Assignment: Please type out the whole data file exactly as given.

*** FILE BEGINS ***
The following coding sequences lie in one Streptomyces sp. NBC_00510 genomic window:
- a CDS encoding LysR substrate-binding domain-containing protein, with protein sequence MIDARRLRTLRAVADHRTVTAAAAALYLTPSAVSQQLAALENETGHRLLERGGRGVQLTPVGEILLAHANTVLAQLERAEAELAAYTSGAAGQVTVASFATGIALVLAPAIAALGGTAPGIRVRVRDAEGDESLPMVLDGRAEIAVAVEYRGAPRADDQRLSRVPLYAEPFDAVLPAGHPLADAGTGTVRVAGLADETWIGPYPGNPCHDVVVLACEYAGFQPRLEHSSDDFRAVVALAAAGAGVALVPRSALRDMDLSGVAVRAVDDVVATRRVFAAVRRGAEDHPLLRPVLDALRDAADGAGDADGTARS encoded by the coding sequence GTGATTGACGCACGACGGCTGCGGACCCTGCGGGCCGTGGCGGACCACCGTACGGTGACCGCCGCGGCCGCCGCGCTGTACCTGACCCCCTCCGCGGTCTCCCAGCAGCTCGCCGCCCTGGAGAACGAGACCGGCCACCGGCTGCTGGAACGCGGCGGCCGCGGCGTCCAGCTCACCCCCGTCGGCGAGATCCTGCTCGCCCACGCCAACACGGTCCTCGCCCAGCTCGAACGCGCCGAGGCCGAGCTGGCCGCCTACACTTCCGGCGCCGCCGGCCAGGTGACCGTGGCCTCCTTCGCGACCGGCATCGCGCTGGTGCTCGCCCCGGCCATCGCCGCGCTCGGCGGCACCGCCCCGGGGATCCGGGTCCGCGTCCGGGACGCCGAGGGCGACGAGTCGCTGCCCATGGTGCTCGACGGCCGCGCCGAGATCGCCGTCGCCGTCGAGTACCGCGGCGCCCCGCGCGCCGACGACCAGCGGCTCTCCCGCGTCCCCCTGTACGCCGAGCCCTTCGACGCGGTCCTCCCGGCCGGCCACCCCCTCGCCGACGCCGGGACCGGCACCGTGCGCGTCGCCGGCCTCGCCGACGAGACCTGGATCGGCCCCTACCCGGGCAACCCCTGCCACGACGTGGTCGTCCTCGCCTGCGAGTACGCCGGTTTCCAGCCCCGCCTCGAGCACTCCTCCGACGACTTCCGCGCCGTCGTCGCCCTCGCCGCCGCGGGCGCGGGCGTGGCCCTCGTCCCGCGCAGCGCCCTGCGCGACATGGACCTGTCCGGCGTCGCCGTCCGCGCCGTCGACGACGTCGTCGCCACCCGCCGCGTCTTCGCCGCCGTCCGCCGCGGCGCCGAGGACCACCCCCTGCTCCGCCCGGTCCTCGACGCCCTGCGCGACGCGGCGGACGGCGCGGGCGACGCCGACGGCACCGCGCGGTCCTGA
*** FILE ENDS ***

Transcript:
The following coding sequences lie in one Streptomyces sp. NBC_00510 genomic window:
- a CDS encoding LysR substrate-binding domain-containing protein, with protein sequence MIDARRLRTLRAVADHRTVTAAAAALYLTPSAVSQQLAALENETGHRLLERGGRGVQLTPVGEILLAHANTVLAQLERAEAELAAYTSGAAGQVTVASFATGIALVLAPAIAALGGTAPGIRVRVRDAEGDESLPMVLDGRAEIAVAVEYRGAPRADDQRLSRVPLYAEPFDAVLPAGHPLADAGTGTVRVAGLADETWIGPYPGNPCHDVVVLACEYAGFQPRLEHSSDDFRAVVALAAAGAGVALVPRSALRDMDLSGVAVRAVDDVVATRRVFAAVRRGAEDHPLLRPVLDALRDAADGAGDADGTARS encoded by the coding sequence GTGATTGACGCACGACGGCTGCGGACCCTGCGGGCCGTGGCGGACCACCGTACGGTGACCGCCGCGGCCGCCGCGCTGTACCTGACCCCCTCCGCGGTCTCCCAGCAGCTCGCCGCCCTGGAGAACGAGACCGGCCACCGGCTGCTGGAACGCGGCGGCCGCGGCGTCCAGCTCACCCCCGTCGGCGAGATCCTGCTCGCCCACGCCAACACGGTCCTCGCCCAGCTCGAACGCGCCGAGGCCGAGCTGGCCGCCTACACTTCCGGCGCCGCCGGCCAGGTGACCGTGGCCTCCTTCGCGACCGGCATCGCGCTGGTGCTCGCCCCGGCCATCGCCGCGCTCGGCGGCACCGCCCCGGGGATCCGGGTCCGCGTCCGGGACGCCGAGGGCGACGAGTCGCTGCCCATGGTGCTCGACGGCCGCGCCGAGATCGCCGTCGCCGTCGAGTACCGCGGCGCCCCGCGCGCCGACGACCAGCGGCTCTCCCGCGTCCCCCTGTACGCCGAGCCCTTCGACGCGGTCCTCCCGGCCGGCCACCCCCTCGCCGACGCCGGGACCGGCACCGTGCGCGTCGCCGGCCTCGCCGACGAGACCTGGATCGGCCCCTACCCGGGCAACCCCTGCCACGACGTGGTCGTCCTCGCCTGCGAGTACGCCGGTTTCCAGCCCCGCCTCGAGCACTCCTCCGACGACTTCCGCGCCGTCGTCGCCCTCGCCGCCGCGGGCGCGGGCGTGGCCCTCGTCCCGCGCAGCGCCCTGCGCGACATGGACCTGTCCGGCGTCGCCGTCCGCGCCGTCGACGACGTCGTCGCCACCCGCCGCGTCTTCGCCGCCGTCCGCCGCGGCGCCGAGGACCACCCCCTGCTCCGCCCGGTCCTCGACGCCCTGCGCGACGCGGCGGACGGCGCGGGCGACGCCGACGGCACCGCGCGGTCCTGA